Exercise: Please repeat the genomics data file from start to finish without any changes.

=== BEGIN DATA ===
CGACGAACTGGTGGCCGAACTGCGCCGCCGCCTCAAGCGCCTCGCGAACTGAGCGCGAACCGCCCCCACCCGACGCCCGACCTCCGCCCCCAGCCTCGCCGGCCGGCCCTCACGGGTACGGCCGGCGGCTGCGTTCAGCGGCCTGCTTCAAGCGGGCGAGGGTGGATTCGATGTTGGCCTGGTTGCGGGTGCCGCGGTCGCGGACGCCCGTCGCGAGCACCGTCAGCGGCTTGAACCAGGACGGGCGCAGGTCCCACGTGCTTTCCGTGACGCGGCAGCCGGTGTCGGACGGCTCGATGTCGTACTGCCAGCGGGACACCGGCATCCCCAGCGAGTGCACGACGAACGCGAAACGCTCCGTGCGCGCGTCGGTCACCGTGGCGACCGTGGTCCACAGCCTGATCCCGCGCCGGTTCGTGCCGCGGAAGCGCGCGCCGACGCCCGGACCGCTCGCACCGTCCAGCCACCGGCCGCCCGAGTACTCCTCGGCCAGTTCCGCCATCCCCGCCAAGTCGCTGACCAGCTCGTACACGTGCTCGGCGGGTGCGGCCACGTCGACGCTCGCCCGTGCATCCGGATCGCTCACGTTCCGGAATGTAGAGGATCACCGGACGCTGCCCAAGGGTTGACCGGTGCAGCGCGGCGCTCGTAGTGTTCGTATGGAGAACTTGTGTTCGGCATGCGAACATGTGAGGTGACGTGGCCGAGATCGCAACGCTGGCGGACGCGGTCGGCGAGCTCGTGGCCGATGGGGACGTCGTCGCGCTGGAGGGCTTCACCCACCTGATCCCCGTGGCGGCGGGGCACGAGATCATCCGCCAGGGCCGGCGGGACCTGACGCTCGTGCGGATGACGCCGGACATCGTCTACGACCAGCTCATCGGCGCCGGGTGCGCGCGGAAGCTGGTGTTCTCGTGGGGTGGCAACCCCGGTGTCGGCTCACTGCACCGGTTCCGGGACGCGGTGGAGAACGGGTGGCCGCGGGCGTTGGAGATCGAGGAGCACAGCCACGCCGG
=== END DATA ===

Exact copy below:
CGACGAACTGGTGGCCGAACTGCGCCGCCGCCTCAAGCGCCTCGCGAACTGAGCGCGAACCGCCCCCACCCGACGCCCGACCTCCGCCCCCAGCCTCGCCGGCCGGCCCTCACGGGTACGGCCGGCGGCTGCGTTCAGCGGCCTGCTTCAAGCGGGCGAGGGTGGATTCGATGTTGGCCTGGTTGCGGGTGCCGCGGTCGCGGACGCCCGTCGCGAGCACCGTCAGCGGCTTGAACCAGGACGGGCGCAGGTCCCACGTGCTTTCCGTGACGCGGCAGCCGGTGTCGGACGGCTCGATGTCGTACTGCCAGCGGGACACCGGCATCCCCAGCGAGTGCACGACGAACGCGAAACGCTCCGTGCGCGCGTCGGTCACCGTGGCGACCGTGGTCCACAGCCTGATCCCGCGCCGGTTCGTGCCGCGGAAGCGCGCGCCGACGCCCGGACCGCTCGCACCGTCCAGCCACCGGCCGCCCGAGTACTCCTCGGCCAGTTCCGCCATCCCCGCCAAGTCGCTGACCAGCTCGTACACGTGCTCGGCGGGTGCGGCCACGTCGACGCTCGCCCGTGCATCCGGATCGCTCACGTTCCGGAATGTAGAGGATCACCGGACGCTGCCCAAGGGTTGACCGGTGCAGCGCGGCGCTCGTAGTGTTCGTATGGAGAACTTGTGTTCGGCATGCGAACATGTGAGGTGACGTGGCCGAGATCGCAACGCTGGCGGACGCGGTCGGCGAGCTCGTGGCCGATGGGGACGTCGTCGCGCTGGAGGGCTTCACCCACCTGATCCCCGTGGCGGCGGGGCACGAGATCATCCGCCAGGGCCGGCGGGACCTGACGCTCGTGCGGATGACGCCGGACATCGTCTACGACCAGCTCATCGGCGCCGGGTGCGCGCGGAAGCTGGTGTTCTCGTGGGGTGGCAACCCCGGTGTCGGCTCACTGCACCGGTTCCGGGACGCGGTGGAGAACGGGTGGCCGCGGGCGTTGGAGATCGAGGAGCACAGCCACGCCGG